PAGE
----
Be proactive about your cyber security

The threat of cyber attack is increasing exponentially in our digital world. Enterprises seeking to avoid becoming another crime statistic need to be proactive in how they implement cyber security.

Johannesburg, 09 Apr 2019
Read time 4min 00sec
Pedro Maia, managing director, IntDev.
Pedro Maia, managing director, IntDev.

There can be no doubt that in today's digital world, a cyber attack can be extremely costly for a business. Firstly, such a breach may well inflict financial damage to the organisation, owing to business being lost after the fact, or because of the cost of remediation. The other side of the coin is the potential for massive reputational damage. A cyber attack may lead to a loss of customer trust in the company, while having a reputation for poor security will make it tougher to win new contracts.

Worse still is such attacks are only increasing in frequency and severity. Just locally, there have been several high-profile breaches in the past couple of years, including the personal records of nearly a million South African drivers, allegedly from online traffic fine Web site ViewFines. Most people will also remember when seven million people were compromised after Ster-Kinekor was breached. And they will remember when over 60 million South Africans' personal data, from ID numbers to company directorships, were affected when Jigsaw Holdings, the holding company for a number of real estate agencies, was breached in the largest local attack recorded to date.

Pedro Maia, managing director of IntDev, points out that with highly sophisticated attacks now commonplace, enterprises would be better off assuming they will be breached at some point, and therefore implementing the tools required to help them detect and respond to such malicious activity proactively.

"There are multiple reasons why cyber security threats are growing significantly. Not only are hackers becoming more well-funded and highly skilled, but the increasing availability of hacking tools and programs online means even lesser-skilled individuals can create havoc for your business," he says.

"Moreover, it's not only cyber criminality that is driving increased investment in cyber security. A growing body of legislation, including the EU's General Data Protection Regulation (GDPR) and our own Protection of Personal Information (POPI) Act, is also forcing organisations to take security more seriously than ever, or face heavy fines."

Maia adds that the key to effective security lies in being proactive, rather than reactive. It is, after all, better to fix the hole in the boat than to continuously try to bail water out of it. Being proactive allows your business to get ahead of the problem and address the issue at its core, instead of merely treating the symptoms.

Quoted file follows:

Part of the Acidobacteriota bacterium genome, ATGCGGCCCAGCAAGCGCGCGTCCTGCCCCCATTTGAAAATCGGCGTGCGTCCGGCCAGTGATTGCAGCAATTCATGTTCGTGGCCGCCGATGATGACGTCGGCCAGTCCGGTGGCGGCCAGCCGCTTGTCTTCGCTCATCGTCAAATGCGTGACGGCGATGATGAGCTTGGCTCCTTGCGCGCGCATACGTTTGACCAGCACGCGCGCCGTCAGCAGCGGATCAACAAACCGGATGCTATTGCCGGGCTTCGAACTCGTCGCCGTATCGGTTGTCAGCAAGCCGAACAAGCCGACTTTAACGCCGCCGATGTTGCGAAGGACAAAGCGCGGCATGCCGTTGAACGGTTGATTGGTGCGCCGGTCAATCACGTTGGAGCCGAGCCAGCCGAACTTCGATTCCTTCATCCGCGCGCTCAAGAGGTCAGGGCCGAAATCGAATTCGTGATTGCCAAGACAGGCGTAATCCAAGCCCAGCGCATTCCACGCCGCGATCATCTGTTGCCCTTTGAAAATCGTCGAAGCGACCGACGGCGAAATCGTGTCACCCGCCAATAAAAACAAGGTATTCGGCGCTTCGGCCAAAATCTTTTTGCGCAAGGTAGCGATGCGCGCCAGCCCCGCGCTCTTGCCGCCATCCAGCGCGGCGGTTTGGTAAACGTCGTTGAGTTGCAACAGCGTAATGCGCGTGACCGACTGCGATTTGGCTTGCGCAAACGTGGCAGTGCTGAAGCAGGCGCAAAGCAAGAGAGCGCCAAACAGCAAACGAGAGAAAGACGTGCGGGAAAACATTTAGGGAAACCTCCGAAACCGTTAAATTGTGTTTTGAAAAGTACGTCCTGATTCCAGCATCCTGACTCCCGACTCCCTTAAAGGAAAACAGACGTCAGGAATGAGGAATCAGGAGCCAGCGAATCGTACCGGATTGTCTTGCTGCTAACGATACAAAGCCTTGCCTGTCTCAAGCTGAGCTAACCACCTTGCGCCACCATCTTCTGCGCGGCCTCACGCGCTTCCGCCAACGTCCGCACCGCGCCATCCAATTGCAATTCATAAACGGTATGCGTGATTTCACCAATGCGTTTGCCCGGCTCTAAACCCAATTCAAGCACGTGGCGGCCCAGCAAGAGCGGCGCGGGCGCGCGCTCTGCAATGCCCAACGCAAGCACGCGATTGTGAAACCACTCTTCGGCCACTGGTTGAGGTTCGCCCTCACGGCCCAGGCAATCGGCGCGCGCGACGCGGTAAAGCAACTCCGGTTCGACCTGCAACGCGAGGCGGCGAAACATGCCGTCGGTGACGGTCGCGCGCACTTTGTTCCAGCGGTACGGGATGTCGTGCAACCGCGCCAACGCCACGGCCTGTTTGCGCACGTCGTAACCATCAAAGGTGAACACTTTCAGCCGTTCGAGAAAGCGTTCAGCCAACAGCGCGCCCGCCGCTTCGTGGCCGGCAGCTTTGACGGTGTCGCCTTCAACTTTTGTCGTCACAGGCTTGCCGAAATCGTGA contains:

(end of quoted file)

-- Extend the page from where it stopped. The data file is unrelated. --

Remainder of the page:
"For those organisations seeking to be proactive, my advice would be to firstly assess your current security status, in order to know where you stand. Once the existing playing field has been established, the company can focus on establishing comprehensive security against data breaches.

"To begin with, a proactive security approach will require the full support of top management, which in turn entails getting your executives to understand the scale of the threat, along with the potential consequences of inaction. Another critical step is to ensure your organisation utilises continuous or real-time backup, to mitigate against losing or being locked out of your systems."

Maia suggests that encryption is a very powerful tool when it comes to keeping corporate data safe from outsiders, so corporate-wide encryption is a vital arrow in your proactive security quiver. He also advises putting together some form of 'living' security policy to co-ordinate the enterprise's various security efforts. By 'living', he indicates that the document should constantly be updated and in continuous evolution, as the security landscape itself changes.

"In today's climate where 'bring your own device' (BYOD) is virtually standard practice, it is also more critical than ever to ensure that employees from the reception desk to the C-suite understand the basics of security, such as the risks inherent in sending and receiving unencrypted e-mails, clicking on e-mail links and opening attachments. Regular, company-wide training on this subject should therefore be a given.

"Finally, in the modern world, security simply has to be implemented in a layered approach. Today, having a firewall and antivirus programs in place is simply not enough on its own. Organisations should also be putting in place breach prevention tactics, which encompass everything from internal intrusion prevention devices and anti-malware gateways, to anti-phishing e-mail systems and any number of others. In the end, the best breach prevention system will document and mitigate risk, and will also provide network access control and quarantine high-risk, rogue and infected devices," he concludes.

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